Advanced

Readable

Sometimes Piccolo needs a succinct representation of a row - for example, when displaying a link in the Piccolo Admin GUI (see Ecosystem). Rather than just displaying the row ID, we can specify something more user friendly using Readable.

# tables.py
from piccolo.table import Table
from piccolo.columns import Varchar
from piccolo.columns.readable import Readable


class Band(Table, tablename="music_band"):
    name = Varchar(length=100)

    @classmethod
    def get_readable(cls):
        return Readable(template="%s", columns=[cls.name])

Specifying the get_readable classmethod isn’t just beneficial for Piccolo tooling - you can also use it your own queries.

Band.select(Band.get_readable()).run_sync()

Here is an example of a more complex Readable.

class Band(Table, tablename="music_band"):
    name = Varchar(length=100)

    @classmethod
    def get_readable(cls):
        return Readable(template="Band %s - %s", columns=[cls.id, cls.name])

As you can see, the template can include multiple columns, and can contain your own text.


Table Tags

Table subclasses can be given tags. The tags can be used for filtering, for example with table_finder (see table_finder).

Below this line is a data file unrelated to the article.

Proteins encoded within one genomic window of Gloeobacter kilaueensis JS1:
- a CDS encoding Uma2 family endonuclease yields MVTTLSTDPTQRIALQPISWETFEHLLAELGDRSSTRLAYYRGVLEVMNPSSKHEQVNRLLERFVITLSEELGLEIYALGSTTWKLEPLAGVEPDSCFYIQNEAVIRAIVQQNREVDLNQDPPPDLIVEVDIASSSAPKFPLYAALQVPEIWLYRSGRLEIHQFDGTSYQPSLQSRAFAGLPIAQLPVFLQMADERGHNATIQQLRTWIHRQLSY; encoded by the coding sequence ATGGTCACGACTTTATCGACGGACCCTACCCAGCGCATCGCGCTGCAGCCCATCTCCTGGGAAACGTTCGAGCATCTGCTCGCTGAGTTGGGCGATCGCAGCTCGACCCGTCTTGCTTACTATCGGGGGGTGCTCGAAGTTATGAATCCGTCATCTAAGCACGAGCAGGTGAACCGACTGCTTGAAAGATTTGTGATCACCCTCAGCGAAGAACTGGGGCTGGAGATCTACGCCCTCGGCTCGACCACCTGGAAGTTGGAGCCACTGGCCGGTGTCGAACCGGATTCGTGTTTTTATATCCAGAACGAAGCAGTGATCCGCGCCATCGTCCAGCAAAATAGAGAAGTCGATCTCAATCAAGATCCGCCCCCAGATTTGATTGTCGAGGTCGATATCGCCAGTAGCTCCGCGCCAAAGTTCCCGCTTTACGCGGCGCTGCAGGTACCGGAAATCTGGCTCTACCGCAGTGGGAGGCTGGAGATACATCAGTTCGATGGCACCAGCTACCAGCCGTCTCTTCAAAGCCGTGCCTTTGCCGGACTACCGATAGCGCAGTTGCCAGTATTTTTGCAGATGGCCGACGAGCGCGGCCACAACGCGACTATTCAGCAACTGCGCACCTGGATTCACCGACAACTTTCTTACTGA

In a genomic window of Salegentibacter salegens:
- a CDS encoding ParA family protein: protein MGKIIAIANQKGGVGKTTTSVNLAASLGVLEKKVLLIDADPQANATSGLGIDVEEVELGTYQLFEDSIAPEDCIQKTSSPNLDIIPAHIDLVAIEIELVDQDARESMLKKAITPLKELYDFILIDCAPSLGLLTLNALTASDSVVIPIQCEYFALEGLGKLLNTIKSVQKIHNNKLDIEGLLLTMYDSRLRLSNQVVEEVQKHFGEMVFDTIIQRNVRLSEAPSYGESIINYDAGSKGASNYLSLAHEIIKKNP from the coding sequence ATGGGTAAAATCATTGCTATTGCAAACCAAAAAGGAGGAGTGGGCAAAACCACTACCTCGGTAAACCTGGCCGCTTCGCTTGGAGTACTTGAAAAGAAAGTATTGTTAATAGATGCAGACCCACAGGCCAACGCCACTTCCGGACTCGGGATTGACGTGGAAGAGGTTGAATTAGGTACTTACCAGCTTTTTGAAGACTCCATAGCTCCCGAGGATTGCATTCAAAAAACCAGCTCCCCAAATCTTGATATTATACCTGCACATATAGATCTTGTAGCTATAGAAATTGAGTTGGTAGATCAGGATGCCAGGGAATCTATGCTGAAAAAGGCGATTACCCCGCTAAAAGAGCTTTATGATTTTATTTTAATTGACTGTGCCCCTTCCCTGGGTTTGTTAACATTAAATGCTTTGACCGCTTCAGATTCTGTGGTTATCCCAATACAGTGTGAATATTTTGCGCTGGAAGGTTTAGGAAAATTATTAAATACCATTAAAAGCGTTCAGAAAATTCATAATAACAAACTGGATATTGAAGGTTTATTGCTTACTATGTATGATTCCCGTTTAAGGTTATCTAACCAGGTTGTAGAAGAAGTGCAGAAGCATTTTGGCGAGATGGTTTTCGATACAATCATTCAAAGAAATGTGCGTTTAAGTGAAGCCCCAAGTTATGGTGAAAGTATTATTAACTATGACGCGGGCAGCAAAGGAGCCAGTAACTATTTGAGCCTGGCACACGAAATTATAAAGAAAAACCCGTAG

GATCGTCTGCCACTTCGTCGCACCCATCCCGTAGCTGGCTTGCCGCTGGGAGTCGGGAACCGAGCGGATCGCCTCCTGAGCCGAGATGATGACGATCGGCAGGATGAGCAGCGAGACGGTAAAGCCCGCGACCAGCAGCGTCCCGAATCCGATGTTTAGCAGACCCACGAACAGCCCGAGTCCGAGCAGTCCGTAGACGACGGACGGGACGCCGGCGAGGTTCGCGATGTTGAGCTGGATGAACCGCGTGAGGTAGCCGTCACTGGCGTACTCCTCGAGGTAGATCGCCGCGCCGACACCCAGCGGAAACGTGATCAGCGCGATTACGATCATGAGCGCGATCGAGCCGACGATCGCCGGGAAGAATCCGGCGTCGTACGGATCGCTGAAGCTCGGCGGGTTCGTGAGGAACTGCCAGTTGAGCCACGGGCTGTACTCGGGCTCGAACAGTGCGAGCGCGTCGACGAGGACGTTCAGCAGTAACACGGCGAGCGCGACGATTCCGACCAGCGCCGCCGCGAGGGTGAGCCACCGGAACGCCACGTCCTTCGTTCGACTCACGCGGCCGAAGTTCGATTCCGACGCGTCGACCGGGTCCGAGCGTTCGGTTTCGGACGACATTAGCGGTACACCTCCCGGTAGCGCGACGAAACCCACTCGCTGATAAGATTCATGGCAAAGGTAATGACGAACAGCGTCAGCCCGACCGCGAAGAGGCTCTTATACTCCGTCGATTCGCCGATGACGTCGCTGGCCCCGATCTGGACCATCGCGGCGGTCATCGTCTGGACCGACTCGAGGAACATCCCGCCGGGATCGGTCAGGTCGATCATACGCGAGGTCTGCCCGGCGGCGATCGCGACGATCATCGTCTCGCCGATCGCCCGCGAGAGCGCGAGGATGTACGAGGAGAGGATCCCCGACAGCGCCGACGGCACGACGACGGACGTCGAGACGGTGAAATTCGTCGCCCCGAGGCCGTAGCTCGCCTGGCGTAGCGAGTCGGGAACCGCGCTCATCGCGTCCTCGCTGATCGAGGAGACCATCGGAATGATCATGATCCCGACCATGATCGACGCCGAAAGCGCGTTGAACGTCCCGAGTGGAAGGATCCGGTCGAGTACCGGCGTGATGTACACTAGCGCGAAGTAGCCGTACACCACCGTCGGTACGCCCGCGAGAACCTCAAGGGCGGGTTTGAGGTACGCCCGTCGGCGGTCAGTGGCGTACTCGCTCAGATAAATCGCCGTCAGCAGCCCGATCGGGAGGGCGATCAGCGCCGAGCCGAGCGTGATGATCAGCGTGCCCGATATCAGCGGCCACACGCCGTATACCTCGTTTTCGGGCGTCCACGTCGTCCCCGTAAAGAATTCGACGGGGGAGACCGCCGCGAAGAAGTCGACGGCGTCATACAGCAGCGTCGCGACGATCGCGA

class Band(Table, tags=["music"]):
    name = Varchar(length=100)

Mixins

If you’re frequently defining the same columns over and over again, you can use mixins to reduce the amount of repetition.

from piccolo.columns import Varchar, Boolean
from piccolo.table import Table


class FavouriteMixin:
    favourite = Boolean(default=False)


class Manager(FavouriteMixin, Table):
    name = Varchar()

Choices

You can specify choices for a column, using Python’s Enum support.

from enum import Enum

from piccolo.columns import Varchar
from piccolo.table import Table


class Shirt(Table):
    class Size(str, Enum):
        small = 's'
        medium = 'm'
        large = 'l'

    size = Varchar(length=1, choices=Size)

We can then use the Enum in our queries.

>>> Shirt(size=Shirt.Size.large).save().run_sync()

>>> Shirt.select().run_sync()
[{'id': 1, 'size': 'l'}]

Note how the value stored in the database is the Enum value (in this case 'l').

You can also use the Enum in where clauses, and in most other situations where a query requires a value.

>>> Shirt.insert(
>>>     Shirt(size=Shirt.Size.small),
>>>     Shirt(size=Shirt.Size.medium)
>>> ).run_sync()

>>> Shirt.select().where(Shirt.size == Shirt.Size.small).run_sync()
[{'id': 1, 'size': 's'}]

Advantages

By using choices, you get the following benefits:

  • Signalling to other programmers what values are acceptable for the column.
  • Improved storage efficiency (we can store 'l' instead of 'large').
  • Piccolo Admin support